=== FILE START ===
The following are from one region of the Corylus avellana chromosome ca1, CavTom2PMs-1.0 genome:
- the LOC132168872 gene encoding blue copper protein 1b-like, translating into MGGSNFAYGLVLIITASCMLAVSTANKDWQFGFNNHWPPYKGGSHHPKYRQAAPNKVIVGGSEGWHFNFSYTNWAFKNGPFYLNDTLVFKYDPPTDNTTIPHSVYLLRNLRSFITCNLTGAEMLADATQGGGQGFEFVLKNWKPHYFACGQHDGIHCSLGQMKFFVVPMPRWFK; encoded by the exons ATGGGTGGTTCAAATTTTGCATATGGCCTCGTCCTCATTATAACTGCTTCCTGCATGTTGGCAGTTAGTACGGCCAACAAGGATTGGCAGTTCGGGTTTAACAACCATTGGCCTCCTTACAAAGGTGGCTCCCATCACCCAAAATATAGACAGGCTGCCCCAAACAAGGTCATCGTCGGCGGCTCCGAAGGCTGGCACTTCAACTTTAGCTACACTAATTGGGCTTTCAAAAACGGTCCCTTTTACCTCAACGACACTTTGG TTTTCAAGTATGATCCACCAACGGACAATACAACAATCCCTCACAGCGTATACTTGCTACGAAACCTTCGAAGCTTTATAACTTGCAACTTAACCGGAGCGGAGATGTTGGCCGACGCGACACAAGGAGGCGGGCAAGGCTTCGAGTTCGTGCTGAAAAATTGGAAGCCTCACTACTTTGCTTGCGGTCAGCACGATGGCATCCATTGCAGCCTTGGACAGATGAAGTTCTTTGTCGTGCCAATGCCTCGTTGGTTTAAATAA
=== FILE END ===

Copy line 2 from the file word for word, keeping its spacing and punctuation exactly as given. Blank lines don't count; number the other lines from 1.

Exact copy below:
- the LOC132168872 gene encoding blue copper protein 1b-like, translating into MGGSNFAYGLVLIITASCMLAVSTANKDWQFGFNNHWPPYKGGSHHPKYRQAAPNKVIVGGSEGWHFNFSYTNWAFKNGPFYLNDTLVFKYDPPTDNTTIPHSVYLLRNLRSFITCNLTGAEMLADATQGGGQGFEFVLKNWKPHYFACGQHDGIHCSLGQMKFFVVPMPRWFK; encoded by the exons ATGGGTGGTTCAAATTTTGCATATGGCCTCGTCCTCATTATAACTGCTTCCTGCATGTTGGCAGTTAGTACGGCCAACAAGGATTGGCAGTTCGGGTTTAACAACCATTGGCCTCCTTACAAAGGTGGCTCCCATCACCCAAAATATAGACAGGCTGCCCCAAACAAGGTCATCGTCGGCGGCTCCGAAGGCTGGCACTTCAACTTTAGCTACACTAATTGGGCTTTCAAAAACGGTCCCTTTTACCTCAACGACACTTTGG TTTTCAAGTATGATCCACCAACGGACAATACAACAATCCCTCACAGCGTATACTTGCTACGAAACCTTCGAAGCTTTATAACTTGCAACTTAACCGGAGCGGAGATGTTGGCCGACGCGACACAAGGAGGCGGGCAAGGCTTCGAGTTCGTGCTGAAAAATTGGAAGCCTCACTACTTTGCTTGCGGTCAGCACGATGGCATCCATTGCAGCCTTGGACAGATGAAGTTCTTTGTCGTGCCAATGCCTCGTTGGTTTAAATAA